I first discovered my talents as a maker by drawing on bedroom walls and forming pots in the backyard dirt, making small mud bowls filled with sandbox pies. According to my mom, I cleaned lots of walls and was sent to my room a few times after making my baby brother obediently eat the mud pies.
When I was in elementary school, my parents let me join a small, ceramic greenware shop down the street from us. I spent many hours cleaning-up the seams of greenware frogs, ashtrays, chess sets, and jumping wild horses while listening to the older ladies talk about their favorite Duncan glaze colors, interspersed with stories of their children and families. Today, I realized those ladies sitting around the tables using their Kemper tools to clean the greenware seams and sponging smooth surfaces were my heroes. As a woman in ceramic art, these ladies were my first strong female role models.
During my middle school and high school years in a small rural art room, buried beneath boxes and boxes of old assignments and lost art projects, I found a thigh-operated potter’s wheel and two barrels of rock-hard, dry clay. My art teacher quickly learned not to put any curriculum guidelines on me as I laboriously reclaimed the dry hard clay, while cleaning out the large square electric kiln. I spent every art class hour practicing and learning how to make a pot on the potter’s wheel. It was in that small, rural school art room I became a potter – hooked for life.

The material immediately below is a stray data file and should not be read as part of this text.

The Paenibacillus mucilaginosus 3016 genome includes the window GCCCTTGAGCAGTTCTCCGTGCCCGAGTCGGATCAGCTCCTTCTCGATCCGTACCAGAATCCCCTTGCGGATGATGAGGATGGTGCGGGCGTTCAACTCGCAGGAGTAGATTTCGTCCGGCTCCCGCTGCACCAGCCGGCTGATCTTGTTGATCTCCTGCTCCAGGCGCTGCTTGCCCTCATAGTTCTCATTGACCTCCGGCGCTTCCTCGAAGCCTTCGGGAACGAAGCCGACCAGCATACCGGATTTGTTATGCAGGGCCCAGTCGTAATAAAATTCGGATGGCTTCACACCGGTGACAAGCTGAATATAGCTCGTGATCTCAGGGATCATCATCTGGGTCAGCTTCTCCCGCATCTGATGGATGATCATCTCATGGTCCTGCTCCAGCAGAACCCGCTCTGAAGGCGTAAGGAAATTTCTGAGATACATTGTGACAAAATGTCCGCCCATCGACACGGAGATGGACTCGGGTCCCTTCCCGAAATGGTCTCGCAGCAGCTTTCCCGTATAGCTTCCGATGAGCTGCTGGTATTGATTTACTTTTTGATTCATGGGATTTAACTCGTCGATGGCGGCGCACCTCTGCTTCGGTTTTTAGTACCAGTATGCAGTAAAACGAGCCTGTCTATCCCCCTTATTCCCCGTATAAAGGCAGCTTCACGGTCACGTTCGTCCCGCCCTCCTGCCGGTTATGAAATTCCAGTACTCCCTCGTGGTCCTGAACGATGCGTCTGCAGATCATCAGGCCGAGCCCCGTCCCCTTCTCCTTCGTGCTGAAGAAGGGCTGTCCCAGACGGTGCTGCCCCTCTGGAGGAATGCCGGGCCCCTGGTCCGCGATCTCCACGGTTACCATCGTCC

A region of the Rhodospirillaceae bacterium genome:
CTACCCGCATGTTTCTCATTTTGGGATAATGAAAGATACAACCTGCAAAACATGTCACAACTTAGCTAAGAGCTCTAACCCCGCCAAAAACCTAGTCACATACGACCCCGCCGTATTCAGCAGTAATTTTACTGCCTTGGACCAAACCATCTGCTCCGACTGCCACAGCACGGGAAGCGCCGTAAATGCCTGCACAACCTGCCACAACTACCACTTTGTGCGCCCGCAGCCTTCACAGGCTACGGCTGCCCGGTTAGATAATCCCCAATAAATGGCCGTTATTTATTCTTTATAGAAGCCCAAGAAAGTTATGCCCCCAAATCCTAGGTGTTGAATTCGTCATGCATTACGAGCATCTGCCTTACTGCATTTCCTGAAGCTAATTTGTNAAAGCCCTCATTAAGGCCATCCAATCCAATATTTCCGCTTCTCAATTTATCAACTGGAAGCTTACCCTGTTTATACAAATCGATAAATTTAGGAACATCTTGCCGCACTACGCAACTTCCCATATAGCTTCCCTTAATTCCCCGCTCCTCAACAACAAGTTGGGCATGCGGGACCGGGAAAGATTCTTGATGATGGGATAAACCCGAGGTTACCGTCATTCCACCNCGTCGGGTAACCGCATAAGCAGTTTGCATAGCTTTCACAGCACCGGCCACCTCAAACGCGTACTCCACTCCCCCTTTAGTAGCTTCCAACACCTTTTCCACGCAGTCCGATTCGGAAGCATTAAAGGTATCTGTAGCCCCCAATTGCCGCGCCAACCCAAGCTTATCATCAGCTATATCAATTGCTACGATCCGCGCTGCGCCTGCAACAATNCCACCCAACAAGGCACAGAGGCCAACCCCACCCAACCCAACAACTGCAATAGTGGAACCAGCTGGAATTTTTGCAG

My senior year in high school my parents moved our family from small, rural Boscobel, Wisconsin, to the college town of Brunswick, Maine. The Highschool Art Program there did not have any clay in the art curriculum. The art teachers did not want to deal with the infrastructure and duties of this ‘dirty’ medium. BUT, right down the street from the school was a Ceramic Craft Co-op. I quickly joined and skipped all my senior year art classes, earning me my first ‘F’ in art. After graduating from high school, I did a two-year apprenticeship with a production potter in Maine, This is where I learned everything it takes to be a sustainable production potter.
In 1979, I moved back to Wisconsin to marry my middle school sweetheart. We started a family, and I turned the family farm’s abandoned chicken coop into my first clay studio. Once the kids were in school full-time, I went to Viterbo College and got my degree in Art Education. My goal after graduation was to be a part-time art teacher so I could pay for a studio, kiln and my love of making pottery.
Sometimes life can send us down paths we do not choose or expect. Right after graduating from college and buying a new home, my husband was tragically killed in a tree-cutting accident. Left with a mortgage, student loan, and two children to raise alone, I made the reasonable decision to enter the workforce full-time. Being a fulltime studio potter had to be put on hold. I successfully got a job teaching art part-time, and a full-time job working in healthcare. It was a hard decision, but the right one for my family. As I worked and raised my kids, I continued to build my ceramic studio and showroom while making pottery when I could. Today, after committing 35 years to working in education and healthcare, I have retired. Phew… that was full and fun. Today, I am proud to say, my kids have grown-up to be very successful professionals in their careers and life, AND…I finally did it, I am a full-time studio potter at d.y.pottery!